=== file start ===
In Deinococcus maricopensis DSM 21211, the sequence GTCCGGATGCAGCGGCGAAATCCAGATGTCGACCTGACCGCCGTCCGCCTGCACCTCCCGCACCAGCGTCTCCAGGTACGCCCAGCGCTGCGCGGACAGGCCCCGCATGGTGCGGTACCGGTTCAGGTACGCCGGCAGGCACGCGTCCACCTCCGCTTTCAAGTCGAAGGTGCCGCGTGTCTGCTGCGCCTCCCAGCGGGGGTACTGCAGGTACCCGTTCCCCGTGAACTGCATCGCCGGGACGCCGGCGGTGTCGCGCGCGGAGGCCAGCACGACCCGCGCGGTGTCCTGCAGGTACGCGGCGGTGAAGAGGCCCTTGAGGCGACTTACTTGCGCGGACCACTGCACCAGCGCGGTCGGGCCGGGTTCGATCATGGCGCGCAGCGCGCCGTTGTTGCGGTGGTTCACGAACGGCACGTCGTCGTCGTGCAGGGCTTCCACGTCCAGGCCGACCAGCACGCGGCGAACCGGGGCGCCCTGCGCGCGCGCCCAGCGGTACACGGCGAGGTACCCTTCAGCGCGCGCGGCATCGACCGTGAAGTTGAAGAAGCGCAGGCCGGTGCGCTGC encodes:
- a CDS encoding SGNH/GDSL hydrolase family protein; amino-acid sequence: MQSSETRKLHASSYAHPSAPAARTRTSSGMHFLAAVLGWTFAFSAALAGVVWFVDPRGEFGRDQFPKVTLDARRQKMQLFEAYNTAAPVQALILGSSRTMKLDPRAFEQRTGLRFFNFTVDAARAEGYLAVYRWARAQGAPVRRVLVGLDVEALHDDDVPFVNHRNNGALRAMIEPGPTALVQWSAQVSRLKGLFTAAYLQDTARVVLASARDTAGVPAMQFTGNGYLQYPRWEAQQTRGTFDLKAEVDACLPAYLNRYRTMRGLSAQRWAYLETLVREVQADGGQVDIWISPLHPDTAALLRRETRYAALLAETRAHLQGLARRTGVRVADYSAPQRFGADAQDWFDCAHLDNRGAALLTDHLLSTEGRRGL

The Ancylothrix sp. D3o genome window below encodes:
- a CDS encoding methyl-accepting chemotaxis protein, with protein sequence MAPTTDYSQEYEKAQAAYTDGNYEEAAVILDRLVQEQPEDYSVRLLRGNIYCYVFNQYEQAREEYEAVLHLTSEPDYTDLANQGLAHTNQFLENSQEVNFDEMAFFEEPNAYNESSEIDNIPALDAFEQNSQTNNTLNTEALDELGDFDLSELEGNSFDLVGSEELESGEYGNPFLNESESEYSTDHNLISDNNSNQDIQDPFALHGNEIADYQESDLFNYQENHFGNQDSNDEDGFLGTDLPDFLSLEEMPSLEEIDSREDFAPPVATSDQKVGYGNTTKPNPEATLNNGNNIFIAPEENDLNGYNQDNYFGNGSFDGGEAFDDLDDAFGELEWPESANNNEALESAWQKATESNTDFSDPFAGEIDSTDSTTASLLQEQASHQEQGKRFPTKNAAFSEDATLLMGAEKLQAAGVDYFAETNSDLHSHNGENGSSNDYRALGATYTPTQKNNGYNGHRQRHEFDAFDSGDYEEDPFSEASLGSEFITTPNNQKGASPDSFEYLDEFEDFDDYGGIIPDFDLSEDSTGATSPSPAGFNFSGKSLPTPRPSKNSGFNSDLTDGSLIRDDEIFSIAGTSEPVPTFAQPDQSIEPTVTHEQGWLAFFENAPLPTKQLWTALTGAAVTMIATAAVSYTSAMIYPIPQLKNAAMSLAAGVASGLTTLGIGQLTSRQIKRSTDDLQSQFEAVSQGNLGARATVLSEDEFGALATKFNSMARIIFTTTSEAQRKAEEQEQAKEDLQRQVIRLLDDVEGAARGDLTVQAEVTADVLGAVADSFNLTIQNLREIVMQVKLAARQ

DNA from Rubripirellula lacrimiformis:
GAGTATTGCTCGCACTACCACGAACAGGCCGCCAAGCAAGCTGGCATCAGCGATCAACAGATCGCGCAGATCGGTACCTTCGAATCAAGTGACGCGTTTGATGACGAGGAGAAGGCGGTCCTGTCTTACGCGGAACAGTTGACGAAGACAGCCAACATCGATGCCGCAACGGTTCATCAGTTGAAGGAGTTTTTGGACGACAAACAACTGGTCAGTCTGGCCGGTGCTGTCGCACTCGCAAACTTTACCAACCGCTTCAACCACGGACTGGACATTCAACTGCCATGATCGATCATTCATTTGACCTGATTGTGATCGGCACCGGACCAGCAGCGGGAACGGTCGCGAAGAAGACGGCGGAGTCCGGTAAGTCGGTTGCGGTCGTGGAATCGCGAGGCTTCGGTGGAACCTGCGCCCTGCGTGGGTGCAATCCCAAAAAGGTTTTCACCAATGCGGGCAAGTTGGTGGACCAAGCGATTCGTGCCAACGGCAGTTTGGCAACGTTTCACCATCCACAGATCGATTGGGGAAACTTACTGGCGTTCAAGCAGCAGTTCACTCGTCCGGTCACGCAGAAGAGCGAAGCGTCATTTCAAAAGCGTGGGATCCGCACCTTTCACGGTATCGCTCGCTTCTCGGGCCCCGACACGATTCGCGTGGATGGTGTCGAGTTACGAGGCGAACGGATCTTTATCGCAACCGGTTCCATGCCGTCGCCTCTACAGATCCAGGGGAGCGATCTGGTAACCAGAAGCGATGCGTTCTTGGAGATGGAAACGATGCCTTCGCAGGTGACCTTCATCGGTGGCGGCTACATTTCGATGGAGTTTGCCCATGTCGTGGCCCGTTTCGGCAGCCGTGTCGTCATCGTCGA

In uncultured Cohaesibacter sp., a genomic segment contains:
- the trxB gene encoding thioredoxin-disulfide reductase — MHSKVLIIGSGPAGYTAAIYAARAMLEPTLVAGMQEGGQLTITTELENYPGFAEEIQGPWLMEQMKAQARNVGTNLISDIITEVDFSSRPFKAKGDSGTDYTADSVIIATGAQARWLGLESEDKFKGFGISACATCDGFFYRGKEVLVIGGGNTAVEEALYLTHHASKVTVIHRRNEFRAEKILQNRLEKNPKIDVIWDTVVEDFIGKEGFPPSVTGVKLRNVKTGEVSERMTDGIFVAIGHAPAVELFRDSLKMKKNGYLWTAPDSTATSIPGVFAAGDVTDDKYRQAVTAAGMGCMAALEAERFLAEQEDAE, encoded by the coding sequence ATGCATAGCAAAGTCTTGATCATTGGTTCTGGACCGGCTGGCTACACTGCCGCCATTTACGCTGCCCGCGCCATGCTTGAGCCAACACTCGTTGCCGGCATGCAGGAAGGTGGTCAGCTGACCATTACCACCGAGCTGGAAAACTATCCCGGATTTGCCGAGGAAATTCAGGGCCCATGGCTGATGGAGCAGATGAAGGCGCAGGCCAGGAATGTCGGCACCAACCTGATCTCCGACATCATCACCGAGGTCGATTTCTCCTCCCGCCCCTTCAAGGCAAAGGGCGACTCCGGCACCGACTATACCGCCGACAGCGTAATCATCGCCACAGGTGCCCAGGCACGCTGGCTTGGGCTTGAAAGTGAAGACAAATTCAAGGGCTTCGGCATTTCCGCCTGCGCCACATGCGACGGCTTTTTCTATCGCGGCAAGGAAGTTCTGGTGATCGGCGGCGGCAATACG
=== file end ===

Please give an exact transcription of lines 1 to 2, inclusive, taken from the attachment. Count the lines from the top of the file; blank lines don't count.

In Deinococcus maricopensis DSM 21211, the sequence GTCCGGATGCAGCGGCGAAATCCAGATGTCGACCTGACCGCCGTCCGCCTGCACCTCCCGCACCAGCGTCTCCAGGTACGCCCAGCGCTGCGCGGACAGGCCCCGCATGGTGCGGTACCGGTTCAGGTACGCCGGCAGGCACGCGTCCACCTCCGCTTTCAAGTCGAAGGTGCCGCGTGTCTGCTGCGCCTCCCAGCGGGGGTACTGCAGGTACCCGTTCCCCGTGAACTGCATCGCCGGGACGCCGGCGGTGTCGCGCGCGGAGGCCAGCACGACCCGCGCGGTGTCCTGCAGGTACGCGGCGGTGAAGAGGCCCTTGAGGCGACTTACTTGCGCGGACCACTGCACCAGCGCGGTCGGGCCGGGTTCGATCATGGCGCGCAGCGCGCCGTTGTTGCGGTGGTTCACGAACGGCACGTCGTCGTCGTGCAGGGCTTCCACGTCCAGGCCGACCAGCACGCGGCGAACCGGGGCGCCCTGCGCGCGCGCCCAGCGGTACACGGCGAGGTACCCTTCAGCGCGCGCGGCATCGACCGTGAAGTTGAAGAAGCGCAGGCCGGTGCGCTGC encodes:
- a CDS encoding SGNH/GDSL hydrolase family protein; amino-acid sequence: MQSSETRKLHASSYAHPSAPAARTRTSSGMHFLAAVLGWTFAFSAALAGVVWFVDPRGEFGRDQFPKVTLDARRQKMQLFEAYNTAAPVQALILGSSRTMKLDPRAFEQRTGLRFFNFTVDAARAEGYLAVYRWARAQGAPVRRVLVGLDVEALHDDDVPFVNHRNNGALRAMIEPGPTALVQWSAQVSRLKGLFTAAYLQDTARVVLASARDTAGVPAMQFTGNGYLQYPRWEAQQTRGTFDLKAEVDACLPAYLNRYRTMRGLSAQRWAYLETLVREVQADGGQVDIWISPLHPDTAALLRRETRYAALLAETRAHLQGLARRTGVRVADYSAPQRFGADAQDWFDCAHLDNRGAALLTDHLLSTEGRRGL